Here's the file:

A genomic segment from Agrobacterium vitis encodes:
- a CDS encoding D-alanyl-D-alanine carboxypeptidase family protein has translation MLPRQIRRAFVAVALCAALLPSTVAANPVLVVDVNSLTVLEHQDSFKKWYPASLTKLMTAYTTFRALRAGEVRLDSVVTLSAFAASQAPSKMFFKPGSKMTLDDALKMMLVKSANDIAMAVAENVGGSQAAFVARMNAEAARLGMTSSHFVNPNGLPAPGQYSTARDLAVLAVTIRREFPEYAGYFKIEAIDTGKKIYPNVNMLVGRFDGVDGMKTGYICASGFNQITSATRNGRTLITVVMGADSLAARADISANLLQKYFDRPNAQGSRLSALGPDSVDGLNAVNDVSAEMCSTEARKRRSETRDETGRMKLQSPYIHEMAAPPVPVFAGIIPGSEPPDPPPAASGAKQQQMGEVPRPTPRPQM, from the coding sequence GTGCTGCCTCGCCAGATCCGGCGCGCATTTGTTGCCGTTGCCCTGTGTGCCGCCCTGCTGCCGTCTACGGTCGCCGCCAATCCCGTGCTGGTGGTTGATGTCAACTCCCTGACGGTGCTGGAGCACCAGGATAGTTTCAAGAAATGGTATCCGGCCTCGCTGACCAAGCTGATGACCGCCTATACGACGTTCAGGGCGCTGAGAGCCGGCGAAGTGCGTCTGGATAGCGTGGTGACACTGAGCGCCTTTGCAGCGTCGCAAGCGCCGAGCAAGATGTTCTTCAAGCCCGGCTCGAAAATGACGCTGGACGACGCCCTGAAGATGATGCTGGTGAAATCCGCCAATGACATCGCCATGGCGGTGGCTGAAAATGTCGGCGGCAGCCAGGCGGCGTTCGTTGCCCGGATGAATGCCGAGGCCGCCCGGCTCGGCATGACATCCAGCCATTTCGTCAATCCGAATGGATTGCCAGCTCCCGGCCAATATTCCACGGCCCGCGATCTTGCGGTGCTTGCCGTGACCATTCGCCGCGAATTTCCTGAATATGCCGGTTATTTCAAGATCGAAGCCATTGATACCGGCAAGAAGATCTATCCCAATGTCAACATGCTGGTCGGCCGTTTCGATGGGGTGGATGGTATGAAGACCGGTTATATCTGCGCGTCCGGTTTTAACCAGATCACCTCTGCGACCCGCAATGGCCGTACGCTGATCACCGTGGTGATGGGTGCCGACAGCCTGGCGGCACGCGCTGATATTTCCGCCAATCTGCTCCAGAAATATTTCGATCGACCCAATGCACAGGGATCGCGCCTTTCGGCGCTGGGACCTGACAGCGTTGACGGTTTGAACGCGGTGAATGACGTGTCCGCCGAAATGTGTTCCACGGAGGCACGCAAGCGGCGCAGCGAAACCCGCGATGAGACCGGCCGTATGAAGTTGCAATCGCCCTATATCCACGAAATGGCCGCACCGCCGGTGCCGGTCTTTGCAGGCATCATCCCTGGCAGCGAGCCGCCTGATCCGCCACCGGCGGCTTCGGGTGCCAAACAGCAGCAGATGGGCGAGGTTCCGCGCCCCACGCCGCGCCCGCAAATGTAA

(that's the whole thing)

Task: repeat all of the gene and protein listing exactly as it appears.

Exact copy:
A genomic segment from Agrobacterium vitis encodes:
- a CDS encoding D-alanyl-D-alanine carboxypeptidase family protein has translation MLPRQIRRAFVAVALCAALLPSTVAANPVLVVDVNSLTVLEHQDSFKKWYPASLTKLMTAYTTFRALRAGEVRLDSVVTLSAFAASQAPSKMFFKPGSKMTLDDALKMMLVKSANDIAMAVAENVGGSQAAFVARMNAEAARLGMTSSHFVNPNGLPAPGQYSTARDLAVLAVTIRREFPEYAGYFKIEAIDTGKKIYPNVNMLVGRFDGVDGMKTGYICASGFNQITSATRNGRTLITVVMGADSLAARADISANLLQKYFDRPNAQGSRLSALGPDSVDGLNAVNDVSAEMCSTEARKRRSETRDETGRMKLQSPYIHEMAAPPVPVFAGIIPGSEPPDPPPAASGAKQQQMGEVPRPTPRPQM, from the coding sequence GTGCTGCCTCGCCAGATCCGGCGCGCATTTGTTGCCGTTGCCCTGTGTGCCGCCCTGCTGCCGTCTACGGTCGCCGCCAATCCCGTGCTGGTGGTTGATGTCAACTCCCTGACGGTGCTGGAGCACCAGGATAGTTTCAAGAAATGGTATCCGGCCTCGCTGACCAAGCTGATGACCGCCTATACGACGTTCAGGGCGCTGAGAGCCGGCGAAGTGCGTCTGGATAGCGTGGTGACACTGAGCGCCTTTGCAGCGTCGCAAGCGCCGAGCAAGATGTTCTTCAAGCCCGGCTCGAAAATGACGCTGGACGACGCCCTGAAGATGATGCTGGTGAAATCCGCCAATGACATCGCCATGGCGGTGGCTGAAAATGTCGGCGGCAGCCAGGCGGCGTTCGTTGCCCGGATGAATGCCGAGGCCGCCCGGCTCGGCATGACATCCAGCCATTTCGTCAATCCGAATGGATTGCCAGCTCCCGGCCAATATTCCACGGCCCGCGATCTTGCGGTGCTTGCCGTGACCATTCGCCGCGAATTTCCTGAATATGCCGGTTATTTCAAGATCGAAGCCATTGATACCGGCAAGAAGATCTATCCCAATGTCAACATGCTGGTCGGCCGTTTCGATGGGGTGGATGGTATGAAGACCGGTTATATCTGCGCGTCCGGTTTTAACCAGATCACCTCTGCGACCCGCAATGGCCGTACGCTGATCACCGTGGTGATGGGTGCCGACAGCCTGGCGGCACGCGCTGATATTTCCGCCAATCTGCTCCAGAAATATTTCGATCGACCCAATGCACAGGGATCGCGCCTTTCGGCGCTGGGACCTGACAGCGTTGACGGTTTGAACGCGGTGAATGACGTGTCCGCCGAAATGTGTTCCACGGAGGCACGCAAGCGGCGCAGCGAAACCCGCGATGAGACCGGCCGTATGAAGTTGCAATCGCCCTATATCCACGAAATGGCCGCACCGCCGGTGCCGGTCTTTGCAGGCATCATCCCTGGCAGCGAGCCGCCTGATCCGCCACCGGCGGCTTCGGGTGCCAAACAGCAGCAGATGGGCGAGGTTCCGCGCCCCACGCCGCGCCCGCAAATGTAA